Seasonal Debuts: Kellerpils and Old Brown Ale
Dear Taproom Friend & Baird Beer Enthusiast:
Germany and Belgium share at least two things in common: a border and world-renowned beer cultures. Yet their respective brewing traditions could hardly be more disparate. The Germans are methodical, scientific brewers who eschew any beer ingredient save four: malt, hops, water and yeast. The lagers and ales of Germany tend to be clean, round and highly drinkable. The Belgians also are traditional brewers but with a more open and intuitive approach, incorporating a wide range of ingredients including uncultured yeast and wild micro-flora. The ales of Belgium tend to be funky, complex and often refreshingly sour.
We are pleased today to release two new seasonal beers, one inspired by Germany (Kellerpils) and the other by Belgium (Old Brown Ale).
New Baird Beer Seasonal Releases:
The term ‘Kellerbier’ translates literally to ‘cellar beer.’ It refers to a type of German beer that is not clarified or pasteurized and contains some of the original yeast of fermentation. This methodology, of course, is the one we use for all Baird Beer. Pilsner is the world’s most popular lager beer style, being crisply quenching and bracingly refreshing.
Baird Kellerpils is a simple brew comprised of two German malts (Pilsner and Sour) and four classic continental hops (Magnum, Spalter, Tettnanger, Saazer). The nose contains a pleasant hint of sulfur from the secondary lager yeast fermentation; the flavor is nutty and bready; the finish is dry with a balanced bitterness. This truly is an old school Pils. It is available in kegs only.
*Old Brown Ale (4.5%):
Belgian beer styles run a very large gamut and their definitions tend to be broad. A regular bruin (brown) ale would be darker than amber in color, less sour than a Flemish Brown Ale, and less strong than a classic Abbey/Trappist Dubbel.
Baird Old Brown Ale is brewed to moderate gravity, 12.8 Plato, and enjoys a typically eclectic Belgian grist bill which includes both malted and un-malted wheat as well as malted rye. Hop bittering is moderate at 22 IBUs while hop aroma is little to none. Fermented warm with a Belgian yeast strain, the flavor manages at once to be sweet and a touch tart. The overall character is perhaps best described as sessionably complex. Old Brown Ale is available in both kegs and bottles (360 ml).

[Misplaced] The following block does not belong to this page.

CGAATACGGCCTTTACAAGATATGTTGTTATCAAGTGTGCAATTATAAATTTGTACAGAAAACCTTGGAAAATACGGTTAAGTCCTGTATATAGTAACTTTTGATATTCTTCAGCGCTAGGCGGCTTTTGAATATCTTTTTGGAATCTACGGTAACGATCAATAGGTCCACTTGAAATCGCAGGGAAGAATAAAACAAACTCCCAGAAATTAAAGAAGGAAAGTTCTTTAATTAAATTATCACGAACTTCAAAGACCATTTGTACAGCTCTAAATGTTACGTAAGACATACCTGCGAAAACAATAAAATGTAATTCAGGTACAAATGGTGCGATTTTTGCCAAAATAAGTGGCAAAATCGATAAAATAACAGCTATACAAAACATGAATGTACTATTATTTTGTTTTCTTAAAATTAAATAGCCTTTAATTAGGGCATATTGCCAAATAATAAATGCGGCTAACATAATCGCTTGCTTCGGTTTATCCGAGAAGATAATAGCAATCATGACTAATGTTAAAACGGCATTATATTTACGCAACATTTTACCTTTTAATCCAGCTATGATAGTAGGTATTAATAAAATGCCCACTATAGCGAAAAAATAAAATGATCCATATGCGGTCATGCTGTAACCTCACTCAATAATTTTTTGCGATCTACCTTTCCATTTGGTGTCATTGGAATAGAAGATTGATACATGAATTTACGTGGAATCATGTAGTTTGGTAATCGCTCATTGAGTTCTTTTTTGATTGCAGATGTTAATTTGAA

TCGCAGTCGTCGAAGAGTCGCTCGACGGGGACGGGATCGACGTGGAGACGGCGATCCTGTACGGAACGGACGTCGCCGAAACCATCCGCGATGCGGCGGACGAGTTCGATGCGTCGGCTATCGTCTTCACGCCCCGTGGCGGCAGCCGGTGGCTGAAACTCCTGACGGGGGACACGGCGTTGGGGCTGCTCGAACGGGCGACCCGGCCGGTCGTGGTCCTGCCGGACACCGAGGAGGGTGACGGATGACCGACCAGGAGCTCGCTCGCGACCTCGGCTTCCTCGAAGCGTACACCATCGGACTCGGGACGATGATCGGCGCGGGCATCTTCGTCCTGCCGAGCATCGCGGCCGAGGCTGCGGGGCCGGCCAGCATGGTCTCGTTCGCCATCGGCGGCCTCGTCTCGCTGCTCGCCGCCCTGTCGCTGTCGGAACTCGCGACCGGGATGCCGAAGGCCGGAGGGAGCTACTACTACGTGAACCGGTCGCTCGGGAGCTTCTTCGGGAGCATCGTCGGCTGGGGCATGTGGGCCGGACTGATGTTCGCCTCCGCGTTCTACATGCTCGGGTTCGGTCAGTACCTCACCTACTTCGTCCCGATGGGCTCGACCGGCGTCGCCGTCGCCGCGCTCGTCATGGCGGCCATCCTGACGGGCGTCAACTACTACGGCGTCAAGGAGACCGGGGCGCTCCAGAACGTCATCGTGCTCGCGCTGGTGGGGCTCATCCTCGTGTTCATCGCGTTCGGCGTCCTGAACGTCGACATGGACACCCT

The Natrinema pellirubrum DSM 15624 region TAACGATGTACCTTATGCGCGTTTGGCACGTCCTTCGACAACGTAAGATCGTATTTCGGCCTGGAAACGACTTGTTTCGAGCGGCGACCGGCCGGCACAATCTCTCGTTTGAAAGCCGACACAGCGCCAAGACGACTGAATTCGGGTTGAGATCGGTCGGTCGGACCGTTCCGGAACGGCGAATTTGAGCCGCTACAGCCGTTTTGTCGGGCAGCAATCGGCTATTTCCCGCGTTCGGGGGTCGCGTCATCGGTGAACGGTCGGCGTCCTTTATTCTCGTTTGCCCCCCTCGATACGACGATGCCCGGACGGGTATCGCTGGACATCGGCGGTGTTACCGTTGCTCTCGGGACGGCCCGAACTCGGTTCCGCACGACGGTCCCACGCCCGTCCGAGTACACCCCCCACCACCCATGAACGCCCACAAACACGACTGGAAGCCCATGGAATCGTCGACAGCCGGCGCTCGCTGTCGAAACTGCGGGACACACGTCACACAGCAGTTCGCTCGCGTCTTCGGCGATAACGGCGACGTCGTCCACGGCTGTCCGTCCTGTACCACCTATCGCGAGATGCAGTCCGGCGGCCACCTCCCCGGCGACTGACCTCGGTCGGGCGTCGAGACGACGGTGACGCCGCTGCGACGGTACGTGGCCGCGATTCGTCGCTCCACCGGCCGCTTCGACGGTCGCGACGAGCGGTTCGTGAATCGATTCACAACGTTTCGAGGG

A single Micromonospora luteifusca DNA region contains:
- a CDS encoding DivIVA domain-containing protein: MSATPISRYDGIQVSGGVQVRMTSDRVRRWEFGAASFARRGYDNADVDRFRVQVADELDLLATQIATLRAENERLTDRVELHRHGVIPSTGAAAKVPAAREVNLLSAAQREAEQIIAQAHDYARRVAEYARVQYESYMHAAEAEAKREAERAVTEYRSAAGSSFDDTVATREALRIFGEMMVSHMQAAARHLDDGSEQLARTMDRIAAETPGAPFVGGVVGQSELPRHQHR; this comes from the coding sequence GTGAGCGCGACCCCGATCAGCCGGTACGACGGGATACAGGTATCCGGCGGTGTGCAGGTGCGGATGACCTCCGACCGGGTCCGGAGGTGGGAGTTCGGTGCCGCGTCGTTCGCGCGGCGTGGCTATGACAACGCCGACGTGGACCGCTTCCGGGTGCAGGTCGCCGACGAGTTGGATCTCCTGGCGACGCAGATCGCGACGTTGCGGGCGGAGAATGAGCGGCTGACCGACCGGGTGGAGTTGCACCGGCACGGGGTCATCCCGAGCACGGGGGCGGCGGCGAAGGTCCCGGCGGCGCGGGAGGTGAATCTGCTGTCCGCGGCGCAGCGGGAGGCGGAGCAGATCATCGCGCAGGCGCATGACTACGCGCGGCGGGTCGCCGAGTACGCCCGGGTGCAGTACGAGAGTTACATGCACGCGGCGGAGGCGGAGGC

Both beers begin pouring from our Taproom taps tonight (Friday, June 28) and both are available for immediate release to craft beer retailing establishments throughout Japan.
RECOMMENDED RELATED WEBSITES
BULA KANA in Fiji
Kraemer’s Culinary blog by Frank Kraemer in New York,Tokyo Food File by Robbie Swinnerton, Green Tea Club by Satoshi Nihonyanagi in Shizuoka!, Mind Some by Tina in Taiwan, Le Manger by Camille Oger (French), The Indian Tourist, Masala Herb by Helene Dsouza in Goa, India, Mummy I Can Cook! by Shu Han in London, Pierre.Cuisine, Francescannotwrite, My White Kitchen, Foodhoe, Chucks Eats, Things that Fizz & Stuff, Five Euro Food by Charles,Red Shallot Kitchen by Priscilla,With a Glass, Nami | Just One Cookbook, Peach Farm Studio, Clumsyfingers by Xethia, PepperBento, Hapabento, Kitchen Cow, Lunch In A Box, Susan at Arkonlite, Vegan Lunch Box; Tokyo Tom Baker, Daily Food Porn/Osaka, Only Nature Food Porn, Happy Little Bento, J-Mama’s Kitchen, Cook, Eat, Play, Repeat, Bento Lunch Blog (German), Adventures In Bento, Anna The Red’s Bento Factory, Ohayo Bento,
Must-see tasting websites:
-Sake: Tokyo Through The Drinking Glass, Tokyo Foodcast, Urban Sake, Sake World
-Wine: Palate To Pen, Warren Bobrow, Cellar Tours, Ancient Fire Wines Blog
-Beer: Good Beer & Country Boys, Another Pint, Please!, Beering In Good Mind: All about Craft Beer in kanzai by Nevitt Reagan!
-Japanese Pottery to enjoy your favourite drinks: Yellin Yakimono Gallery
Non gastronomy must-see sites by Shizuoka Residents
HIGHOCTANE/HAIOKU by Nick Itoh in Shizuoka City